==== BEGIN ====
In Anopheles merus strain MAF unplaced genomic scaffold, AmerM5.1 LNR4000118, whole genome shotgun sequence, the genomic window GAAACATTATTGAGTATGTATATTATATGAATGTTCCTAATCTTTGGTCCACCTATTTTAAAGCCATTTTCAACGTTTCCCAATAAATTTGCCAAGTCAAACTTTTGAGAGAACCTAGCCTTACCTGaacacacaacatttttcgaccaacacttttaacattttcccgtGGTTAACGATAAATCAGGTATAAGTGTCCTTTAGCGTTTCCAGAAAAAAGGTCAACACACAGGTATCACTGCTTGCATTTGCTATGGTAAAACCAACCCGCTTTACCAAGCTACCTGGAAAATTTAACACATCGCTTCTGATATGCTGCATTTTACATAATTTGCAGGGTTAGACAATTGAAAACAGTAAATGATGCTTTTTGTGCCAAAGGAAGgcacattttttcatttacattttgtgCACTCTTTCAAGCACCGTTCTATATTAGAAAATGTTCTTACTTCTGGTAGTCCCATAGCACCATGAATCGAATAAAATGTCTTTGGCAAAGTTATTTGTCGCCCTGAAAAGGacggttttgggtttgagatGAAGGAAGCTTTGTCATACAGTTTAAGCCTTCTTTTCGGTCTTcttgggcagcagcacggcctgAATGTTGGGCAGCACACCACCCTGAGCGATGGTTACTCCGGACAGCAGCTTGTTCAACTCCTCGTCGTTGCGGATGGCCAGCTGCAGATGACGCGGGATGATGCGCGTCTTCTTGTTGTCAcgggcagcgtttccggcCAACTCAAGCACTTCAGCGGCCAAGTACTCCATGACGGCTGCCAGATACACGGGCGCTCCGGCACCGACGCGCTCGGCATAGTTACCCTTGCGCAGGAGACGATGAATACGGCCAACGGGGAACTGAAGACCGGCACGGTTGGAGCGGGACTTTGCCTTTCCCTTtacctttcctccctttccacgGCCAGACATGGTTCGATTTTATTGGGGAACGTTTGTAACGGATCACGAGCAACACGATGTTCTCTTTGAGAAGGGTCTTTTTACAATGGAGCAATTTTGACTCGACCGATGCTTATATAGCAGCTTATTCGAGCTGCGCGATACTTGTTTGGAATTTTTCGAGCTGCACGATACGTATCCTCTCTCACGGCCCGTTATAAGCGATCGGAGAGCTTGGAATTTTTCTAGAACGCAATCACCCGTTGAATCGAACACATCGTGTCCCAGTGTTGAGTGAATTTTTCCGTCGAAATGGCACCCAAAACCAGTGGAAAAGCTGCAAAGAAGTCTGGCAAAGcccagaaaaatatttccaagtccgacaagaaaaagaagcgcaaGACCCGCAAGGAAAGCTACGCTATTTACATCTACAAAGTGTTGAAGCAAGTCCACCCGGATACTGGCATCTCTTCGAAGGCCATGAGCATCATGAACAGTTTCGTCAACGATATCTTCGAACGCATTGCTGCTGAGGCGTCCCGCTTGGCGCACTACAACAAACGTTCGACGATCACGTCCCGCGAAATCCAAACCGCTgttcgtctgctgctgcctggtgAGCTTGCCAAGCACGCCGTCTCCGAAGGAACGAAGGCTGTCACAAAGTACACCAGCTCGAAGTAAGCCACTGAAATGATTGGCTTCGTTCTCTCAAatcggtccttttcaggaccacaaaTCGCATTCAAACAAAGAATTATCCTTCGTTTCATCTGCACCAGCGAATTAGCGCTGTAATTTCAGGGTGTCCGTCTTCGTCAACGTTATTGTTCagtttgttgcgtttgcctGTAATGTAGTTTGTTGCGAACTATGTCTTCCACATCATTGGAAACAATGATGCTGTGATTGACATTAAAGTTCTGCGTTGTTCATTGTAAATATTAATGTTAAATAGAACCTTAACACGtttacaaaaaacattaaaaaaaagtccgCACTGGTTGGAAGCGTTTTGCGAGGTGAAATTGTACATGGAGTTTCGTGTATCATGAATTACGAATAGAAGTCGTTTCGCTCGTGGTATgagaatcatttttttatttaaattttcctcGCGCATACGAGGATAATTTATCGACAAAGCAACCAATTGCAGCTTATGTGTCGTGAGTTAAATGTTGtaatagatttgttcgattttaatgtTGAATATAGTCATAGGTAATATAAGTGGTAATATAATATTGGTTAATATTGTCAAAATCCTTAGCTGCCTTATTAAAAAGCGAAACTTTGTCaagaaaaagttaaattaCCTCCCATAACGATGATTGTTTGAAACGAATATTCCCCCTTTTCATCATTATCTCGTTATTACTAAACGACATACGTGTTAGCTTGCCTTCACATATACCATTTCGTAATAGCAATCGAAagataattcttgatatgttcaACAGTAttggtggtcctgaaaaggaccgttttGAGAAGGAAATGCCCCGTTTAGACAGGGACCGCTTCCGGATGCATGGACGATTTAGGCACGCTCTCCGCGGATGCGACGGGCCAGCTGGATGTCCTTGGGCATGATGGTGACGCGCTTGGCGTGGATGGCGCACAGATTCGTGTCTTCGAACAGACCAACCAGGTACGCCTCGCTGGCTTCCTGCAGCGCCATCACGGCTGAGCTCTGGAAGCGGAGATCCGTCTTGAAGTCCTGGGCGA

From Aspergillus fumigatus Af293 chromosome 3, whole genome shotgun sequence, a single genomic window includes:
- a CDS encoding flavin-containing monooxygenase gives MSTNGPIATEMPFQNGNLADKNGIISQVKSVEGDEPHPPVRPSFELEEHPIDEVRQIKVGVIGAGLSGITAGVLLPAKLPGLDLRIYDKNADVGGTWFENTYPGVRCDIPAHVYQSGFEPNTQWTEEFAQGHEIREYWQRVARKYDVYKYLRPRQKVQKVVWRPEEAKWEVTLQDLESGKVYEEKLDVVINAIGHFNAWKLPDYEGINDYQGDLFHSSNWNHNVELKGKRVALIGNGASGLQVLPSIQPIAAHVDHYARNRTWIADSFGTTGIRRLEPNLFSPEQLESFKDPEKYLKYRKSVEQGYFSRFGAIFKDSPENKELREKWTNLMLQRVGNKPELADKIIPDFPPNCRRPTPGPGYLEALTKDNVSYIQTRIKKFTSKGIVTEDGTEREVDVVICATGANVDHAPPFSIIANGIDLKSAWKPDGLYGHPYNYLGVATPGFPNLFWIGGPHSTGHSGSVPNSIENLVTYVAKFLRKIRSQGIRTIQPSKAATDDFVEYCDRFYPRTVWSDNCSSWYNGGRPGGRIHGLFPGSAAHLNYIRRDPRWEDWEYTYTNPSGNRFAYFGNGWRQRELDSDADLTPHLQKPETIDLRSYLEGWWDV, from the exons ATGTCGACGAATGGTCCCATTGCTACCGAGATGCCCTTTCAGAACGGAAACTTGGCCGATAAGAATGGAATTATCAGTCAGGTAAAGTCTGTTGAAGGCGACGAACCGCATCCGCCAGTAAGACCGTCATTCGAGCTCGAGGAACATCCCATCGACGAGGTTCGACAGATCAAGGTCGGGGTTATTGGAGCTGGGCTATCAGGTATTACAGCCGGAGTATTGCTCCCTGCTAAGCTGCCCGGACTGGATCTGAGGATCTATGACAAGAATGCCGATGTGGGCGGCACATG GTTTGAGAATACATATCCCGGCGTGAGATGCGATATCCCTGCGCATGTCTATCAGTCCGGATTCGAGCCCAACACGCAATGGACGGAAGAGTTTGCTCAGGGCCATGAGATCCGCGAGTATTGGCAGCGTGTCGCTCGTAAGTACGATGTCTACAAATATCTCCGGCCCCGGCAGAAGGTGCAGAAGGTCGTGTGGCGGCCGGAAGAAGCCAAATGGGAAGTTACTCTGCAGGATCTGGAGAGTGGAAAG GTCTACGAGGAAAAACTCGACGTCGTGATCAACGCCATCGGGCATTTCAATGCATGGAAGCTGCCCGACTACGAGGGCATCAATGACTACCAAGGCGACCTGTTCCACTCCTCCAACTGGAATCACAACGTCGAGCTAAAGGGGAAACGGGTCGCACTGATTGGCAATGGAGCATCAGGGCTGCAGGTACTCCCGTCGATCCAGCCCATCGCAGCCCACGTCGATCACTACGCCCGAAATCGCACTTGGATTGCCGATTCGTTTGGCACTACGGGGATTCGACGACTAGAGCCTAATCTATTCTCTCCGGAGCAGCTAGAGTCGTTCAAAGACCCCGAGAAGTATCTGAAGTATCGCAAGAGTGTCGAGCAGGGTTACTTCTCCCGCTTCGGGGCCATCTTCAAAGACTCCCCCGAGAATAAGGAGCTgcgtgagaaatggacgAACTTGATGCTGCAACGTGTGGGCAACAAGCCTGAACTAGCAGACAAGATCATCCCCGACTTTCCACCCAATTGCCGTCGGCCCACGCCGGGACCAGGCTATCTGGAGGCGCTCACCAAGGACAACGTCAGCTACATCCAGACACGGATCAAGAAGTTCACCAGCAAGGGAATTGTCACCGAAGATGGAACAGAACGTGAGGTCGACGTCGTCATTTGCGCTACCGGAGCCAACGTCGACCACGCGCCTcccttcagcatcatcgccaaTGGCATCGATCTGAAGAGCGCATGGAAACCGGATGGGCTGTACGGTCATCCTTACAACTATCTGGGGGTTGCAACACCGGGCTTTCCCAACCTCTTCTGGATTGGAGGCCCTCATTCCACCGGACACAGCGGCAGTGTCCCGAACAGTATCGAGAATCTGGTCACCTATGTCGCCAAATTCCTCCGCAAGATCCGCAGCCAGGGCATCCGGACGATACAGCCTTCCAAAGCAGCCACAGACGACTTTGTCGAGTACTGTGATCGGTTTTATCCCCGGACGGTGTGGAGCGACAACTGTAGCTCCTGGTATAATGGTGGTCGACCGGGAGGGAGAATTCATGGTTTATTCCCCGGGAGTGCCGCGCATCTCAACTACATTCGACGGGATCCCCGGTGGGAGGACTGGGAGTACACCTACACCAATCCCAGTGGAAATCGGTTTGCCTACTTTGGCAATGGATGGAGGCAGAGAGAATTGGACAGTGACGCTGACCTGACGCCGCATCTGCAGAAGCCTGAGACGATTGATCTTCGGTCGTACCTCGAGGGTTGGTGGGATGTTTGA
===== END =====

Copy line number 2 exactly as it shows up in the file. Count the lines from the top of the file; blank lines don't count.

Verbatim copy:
From Aspergillus fumigatus Af293 chromosome 3, whole genome shotgun sequence, a single genomic window includes: